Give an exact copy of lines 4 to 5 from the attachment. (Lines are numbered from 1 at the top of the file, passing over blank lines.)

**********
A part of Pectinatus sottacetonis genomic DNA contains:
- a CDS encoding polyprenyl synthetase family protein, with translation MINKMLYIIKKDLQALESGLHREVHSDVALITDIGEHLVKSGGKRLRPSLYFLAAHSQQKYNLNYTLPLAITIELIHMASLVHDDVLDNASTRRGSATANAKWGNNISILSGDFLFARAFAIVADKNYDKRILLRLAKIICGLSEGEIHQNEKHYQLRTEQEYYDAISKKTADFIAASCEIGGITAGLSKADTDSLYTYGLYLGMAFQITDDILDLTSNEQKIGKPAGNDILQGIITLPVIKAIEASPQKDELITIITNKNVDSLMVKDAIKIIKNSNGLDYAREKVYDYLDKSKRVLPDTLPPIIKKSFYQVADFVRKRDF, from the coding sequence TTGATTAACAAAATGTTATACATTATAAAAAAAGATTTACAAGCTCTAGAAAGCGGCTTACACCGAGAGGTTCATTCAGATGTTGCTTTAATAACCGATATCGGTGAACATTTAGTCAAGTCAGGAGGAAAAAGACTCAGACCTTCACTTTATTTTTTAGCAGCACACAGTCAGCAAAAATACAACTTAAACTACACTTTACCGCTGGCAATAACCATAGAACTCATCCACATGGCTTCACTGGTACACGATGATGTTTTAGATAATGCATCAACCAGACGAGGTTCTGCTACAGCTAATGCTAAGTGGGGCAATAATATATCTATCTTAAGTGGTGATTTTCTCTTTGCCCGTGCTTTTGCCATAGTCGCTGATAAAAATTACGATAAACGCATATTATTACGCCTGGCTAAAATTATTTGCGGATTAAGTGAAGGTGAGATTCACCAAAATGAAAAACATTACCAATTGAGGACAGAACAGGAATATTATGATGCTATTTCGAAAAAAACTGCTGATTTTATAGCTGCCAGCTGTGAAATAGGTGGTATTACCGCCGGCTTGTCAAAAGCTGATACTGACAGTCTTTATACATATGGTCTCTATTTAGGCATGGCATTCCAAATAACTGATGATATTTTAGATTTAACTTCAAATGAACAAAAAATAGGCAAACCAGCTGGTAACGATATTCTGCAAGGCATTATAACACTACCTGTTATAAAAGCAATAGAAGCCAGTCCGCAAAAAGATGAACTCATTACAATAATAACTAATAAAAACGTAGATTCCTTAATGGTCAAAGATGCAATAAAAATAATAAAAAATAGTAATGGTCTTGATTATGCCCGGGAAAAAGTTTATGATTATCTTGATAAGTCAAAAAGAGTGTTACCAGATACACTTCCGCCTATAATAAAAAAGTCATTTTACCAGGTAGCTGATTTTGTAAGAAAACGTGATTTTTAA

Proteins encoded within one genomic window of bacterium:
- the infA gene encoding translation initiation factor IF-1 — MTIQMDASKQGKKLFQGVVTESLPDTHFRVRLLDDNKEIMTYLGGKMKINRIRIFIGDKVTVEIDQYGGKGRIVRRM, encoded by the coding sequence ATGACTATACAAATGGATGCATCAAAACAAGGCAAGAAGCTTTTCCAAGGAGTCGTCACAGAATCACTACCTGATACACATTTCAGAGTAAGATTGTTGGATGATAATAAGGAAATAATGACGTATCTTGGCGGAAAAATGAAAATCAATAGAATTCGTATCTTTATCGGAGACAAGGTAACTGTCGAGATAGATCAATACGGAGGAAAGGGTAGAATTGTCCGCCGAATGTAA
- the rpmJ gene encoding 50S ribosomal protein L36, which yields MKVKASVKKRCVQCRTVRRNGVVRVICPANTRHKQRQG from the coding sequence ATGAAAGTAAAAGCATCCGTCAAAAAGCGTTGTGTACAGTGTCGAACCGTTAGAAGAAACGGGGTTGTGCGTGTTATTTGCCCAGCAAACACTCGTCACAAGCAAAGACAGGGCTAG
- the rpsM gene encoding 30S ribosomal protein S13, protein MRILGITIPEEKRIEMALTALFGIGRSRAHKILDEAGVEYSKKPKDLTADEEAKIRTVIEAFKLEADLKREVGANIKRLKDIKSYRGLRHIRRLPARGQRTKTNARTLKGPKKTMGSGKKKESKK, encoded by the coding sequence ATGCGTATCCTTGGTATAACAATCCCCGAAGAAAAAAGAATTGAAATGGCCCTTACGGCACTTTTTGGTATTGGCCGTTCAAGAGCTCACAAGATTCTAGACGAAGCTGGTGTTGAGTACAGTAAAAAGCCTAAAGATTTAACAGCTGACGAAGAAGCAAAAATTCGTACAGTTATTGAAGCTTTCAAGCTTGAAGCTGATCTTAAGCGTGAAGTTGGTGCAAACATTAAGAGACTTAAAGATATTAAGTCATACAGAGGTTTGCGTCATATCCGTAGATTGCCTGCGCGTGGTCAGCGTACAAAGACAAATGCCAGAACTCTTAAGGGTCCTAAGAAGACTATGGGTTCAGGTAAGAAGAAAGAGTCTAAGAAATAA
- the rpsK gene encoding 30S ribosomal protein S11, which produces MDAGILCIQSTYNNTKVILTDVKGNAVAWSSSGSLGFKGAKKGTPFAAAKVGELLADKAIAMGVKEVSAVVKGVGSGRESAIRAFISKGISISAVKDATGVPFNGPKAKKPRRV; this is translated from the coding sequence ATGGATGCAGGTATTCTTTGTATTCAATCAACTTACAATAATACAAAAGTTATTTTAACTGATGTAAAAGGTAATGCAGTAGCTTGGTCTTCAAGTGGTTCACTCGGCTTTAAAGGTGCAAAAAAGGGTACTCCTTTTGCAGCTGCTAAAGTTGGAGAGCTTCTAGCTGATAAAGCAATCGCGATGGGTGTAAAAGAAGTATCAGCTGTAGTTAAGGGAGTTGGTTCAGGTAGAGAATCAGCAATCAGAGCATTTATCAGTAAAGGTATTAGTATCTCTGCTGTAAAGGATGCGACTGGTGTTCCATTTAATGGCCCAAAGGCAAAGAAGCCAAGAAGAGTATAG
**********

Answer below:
- the infA gene encoding translation initiation factor IF-1 — MTIQMDASKQGKKLFQGVVTESLPDTHFRVRLLDDNKEIMTYLGGKMKINRIRIFIGDKVTVEIDQYGGKGRIVRRM, encoded by the coding sequence ATGACTATACAAATGGATGCATCAAAACAAGGCAAGAAGCTTTTCCAAGGAGTCGTCACAGAATCACTACCTGATACACATTTCAGAGTAAGATTGTTGGATGATAATAAGGAAATAATGACGTATCTTGGCGGAAAAATGAAAATCAATAGAATTCGTATCTTTATCGGAGACAAGGTAACTGTCGAGATAGATCAATACGGAGGAAAGGGTAGAATTGTCCGCCGAATGTAA
- the rpmJ gene encoding 50S ribosomal protein L36, which yields MKVKASVKKRCVQCRTVRRNGVVRVICPANTRHKQRQG from the coding sequence ATGAAAGTAAAAGCATCCGTCAAAAAGCGTTGTGTACAGTGTCGAACCGTTAGAAGAAACGGGGTTGTGCGTGTTATTTGCCCAGCAAACACTCGTCACAAGCAAAGACAGGGCTAG